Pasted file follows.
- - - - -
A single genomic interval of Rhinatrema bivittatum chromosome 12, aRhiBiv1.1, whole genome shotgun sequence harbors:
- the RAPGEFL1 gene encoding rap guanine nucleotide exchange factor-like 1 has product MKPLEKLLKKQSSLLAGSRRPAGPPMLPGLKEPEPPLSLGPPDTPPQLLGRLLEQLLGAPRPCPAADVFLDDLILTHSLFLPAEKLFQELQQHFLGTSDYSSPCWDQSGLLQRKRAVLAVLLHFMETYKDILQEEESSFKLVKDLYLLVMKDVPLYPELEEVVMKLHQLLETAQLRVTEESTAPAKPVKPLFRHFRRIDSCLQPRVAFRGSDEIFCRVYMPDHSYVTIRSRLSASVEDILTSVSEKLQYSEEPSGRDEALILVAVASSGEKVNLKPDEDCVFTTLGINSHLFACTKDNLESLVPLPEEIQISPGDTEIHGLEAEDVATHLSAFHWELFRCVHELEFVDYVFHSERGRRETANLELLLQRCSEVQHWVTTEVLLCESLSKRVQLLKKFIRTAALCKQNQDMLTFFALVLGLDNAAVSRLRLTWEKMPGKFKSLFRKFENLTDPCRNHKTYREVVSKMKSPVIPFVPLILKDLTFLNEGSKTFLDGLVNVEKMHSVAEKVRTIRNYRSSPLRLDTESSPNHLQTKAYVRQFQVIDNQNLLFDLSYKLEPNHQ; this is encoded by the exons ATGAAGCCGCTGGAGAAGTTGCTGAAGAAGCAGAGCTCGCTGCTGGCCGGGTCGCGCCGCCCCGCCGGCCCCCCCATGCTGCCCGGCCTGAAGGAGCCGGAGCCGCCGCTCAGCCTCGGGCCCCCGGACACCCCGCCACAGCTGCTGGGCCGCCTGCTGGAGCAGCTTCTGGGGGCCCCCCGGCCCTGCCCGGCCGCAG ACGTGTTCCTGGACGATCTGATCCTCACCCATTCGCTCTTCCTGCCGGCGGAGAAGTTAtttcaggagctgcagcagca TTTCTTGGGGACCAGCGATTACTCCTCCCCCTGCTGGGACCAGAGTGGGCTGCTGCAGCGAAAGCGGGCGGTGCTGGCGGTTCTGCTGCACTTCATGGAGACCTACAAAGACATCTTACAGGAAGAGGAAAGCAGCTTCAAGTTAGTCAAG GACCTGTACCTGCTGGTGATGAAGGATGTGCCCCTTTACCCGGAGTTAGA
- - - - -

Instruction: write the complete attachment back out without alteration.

A single genomic interval of Rhinatrema bivittatum chromosome 12, aRhiBiv1.1, whole genome shotgun sequence harbors:
- the RAPGEFL1 gene encoding rap guanine nucleotide exchange factor-like 1 has product MKPLEKLLKKQSSLLAGSRRPAGPPMLPGLKEPEPPLSLGPPDTPPQLLGRLLEQLLGAPRPCPAADVFLDDLILTHSLFLPAEKLFQELQQHFLGTSDYSSPCWDQSGLLQRKRAVLAVLLHFMETYKDILQEEESSFKLVKDLYLLVMKDVPLYPELEEVVMKLHQLLETAQLRVTEESTAPAKPVKPLFRHFRRIDSCLQPRVAFRGSDEIFCRVYMPDHSYVTIRSRLSASVEDILTSVSEKLQYSEEPSGRDEALILVAVASSGEKVNLKPDEDCVFTTLGINSHLFACTKDNLESLVPLPEEIQISPGDTEIHGLEAEDVATHLSAFHWELFRCVHELEFVDYVFHSERGRRETANLELLLQRCSEVQHWVTTEVLLCESLSKRVQLLKKFIRTAALCKQNQDMLTFFALVLGLDNAAVSRLRLTWEKMPGKFKSLFRKFENLTDPCRNHKTYREVVSKMKSPVIPFVPLILKDLTFLNEGSKTFLDGLVNVEKMHSVAEKVRTIRNYRSSPLRLDTESSPNHLQTKAYVRQFQVIDNQNLLFDLSYKLEPNHQ; this is encoded by the exons ATGAAGCCGCTGGAGAAGTTGCTGAAGAAGCAGAGCTCGCTGCTGGCCGGGTCGCGCCGCCCCGCCGGCCCCCCCATGCTGCCCGGCCTGAAGGAGCCGGAGCCGCCGCTCAGCCTCGGGCCCCCGGACACCCCGCCACAGCTGCTGGGCCGCCTGCTGGAGCAGCTTCTGGGGGCCCCCCGGCCCTGCCCGGCCGCAG ACGTGTTCCTGGACGATCTGATCCTCACCCATTCGCTCTTCCTGCCGGCGGAGAAGTTAtttcaggagctgcagcagca TTTCTTGGGGACCAGCGATTACTCCTCCCCCTGCTGGGACCAGAGTGGGCTGCTGCAGCGAAAGCGGGCGGTGCTGGCGGTTCTGCTGCACTTCATGGAGACCTACAAAGACATCTTACAGGAAGAGGAAAGCAGCTTCAAGTTAGTCAAG GACCTGTACCTGCTGGTGATGAAGGATGTGCCCCTTTACCCGGAGTTAGA